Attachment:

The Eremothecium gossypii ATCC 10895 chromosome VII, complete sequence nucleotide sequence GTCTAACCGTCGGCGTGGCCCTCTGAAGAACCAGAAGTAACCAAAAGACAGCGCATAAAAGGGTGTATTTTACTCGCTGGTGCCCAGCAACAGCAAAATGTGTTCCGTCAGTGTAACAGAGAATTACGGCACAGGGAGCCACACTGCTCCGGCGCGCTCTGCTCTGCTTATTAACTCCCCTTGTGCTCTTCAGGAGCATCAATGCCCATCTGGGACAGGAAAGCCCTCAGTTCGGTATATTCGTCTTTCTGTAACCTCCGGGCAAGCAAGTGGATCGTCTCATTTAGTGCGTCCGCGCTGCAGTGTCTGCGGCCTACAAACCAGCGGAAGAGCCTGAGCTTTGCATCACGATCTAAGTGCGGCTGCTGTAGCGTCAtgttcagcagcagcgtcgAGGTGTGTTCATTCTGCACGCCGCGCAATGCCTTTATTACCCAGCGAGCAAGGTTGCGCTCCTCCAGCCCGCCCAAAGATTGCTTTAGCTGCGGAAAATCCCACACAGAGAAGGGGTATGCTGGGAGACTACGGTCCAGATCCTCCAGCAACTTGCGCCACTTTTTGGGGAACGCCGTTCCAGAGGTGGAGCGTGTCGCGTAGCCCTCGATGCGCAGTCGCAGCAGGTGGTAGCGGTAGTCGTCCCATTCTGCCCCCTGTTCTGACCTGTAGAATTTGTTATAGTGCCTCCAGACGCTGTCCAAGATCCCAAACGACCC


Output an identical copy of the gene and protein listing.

The Eremothecium gossypii ATCC 10895 chromosome VII, complete sequence nucleotide sequence GTCTAACCGTCGGCGTGGCCCTCTGAAGAACCAGAAGTAACCAAAAGACAGCGCATAAAAGGGTGTATTTTACTCGCTGGTGCCCAGCAACAGCAAAATGTGTTCCGTCAGTGTAACAGAGAATTACGGCACAGGGAGCCACACTGCTCCGGCGCGCTCTGCTCTGCTTATTAACTCCCCTTGTGCTCTTCAGGAGCATCAATGCCCATCTGGGACAGGAAAGCCCTCAGTTCGGTATATTCGTCTTTCTGTAACCTCCGGGCAAGCAAGTGGATCGTCTCATTTAGTGCGTCCGCGCTGCAGTGTCTGCGGCCTACAAACCAGCGGAAGAGCCTGAGCTTTGCATCACGATCTAAGTGCGGCTGCTGTAGCGTCAtgttcagcagcagcgtcgAGGTGTGTTCATTCTGCACGCCGCGCAATGCCTTTATTACCCAGCGAGCAAGGTTGCGCTCCTCCAGCCCGCCCAAAGATTGCTTTAGCTGCGGAAAATCCCACACAGAGAAGGGGTATGCTGGGAGACTACGGTCCAGATCCTCCAGCAACTTGCGCCACTTTTTGGGGAACGCCGTTCCAGAGGTGGAGCGTGTCGCGTAGCCCTCGATGCGCAGTCGCAGCAGGTGGTAGCGGTAGTCGTCCCATTCTGCCCCCTGTTCTGACCTGTAGAATTTGTTATAGTGCCTCCAGACGCTGTCCAAGATCCCAAACGACCC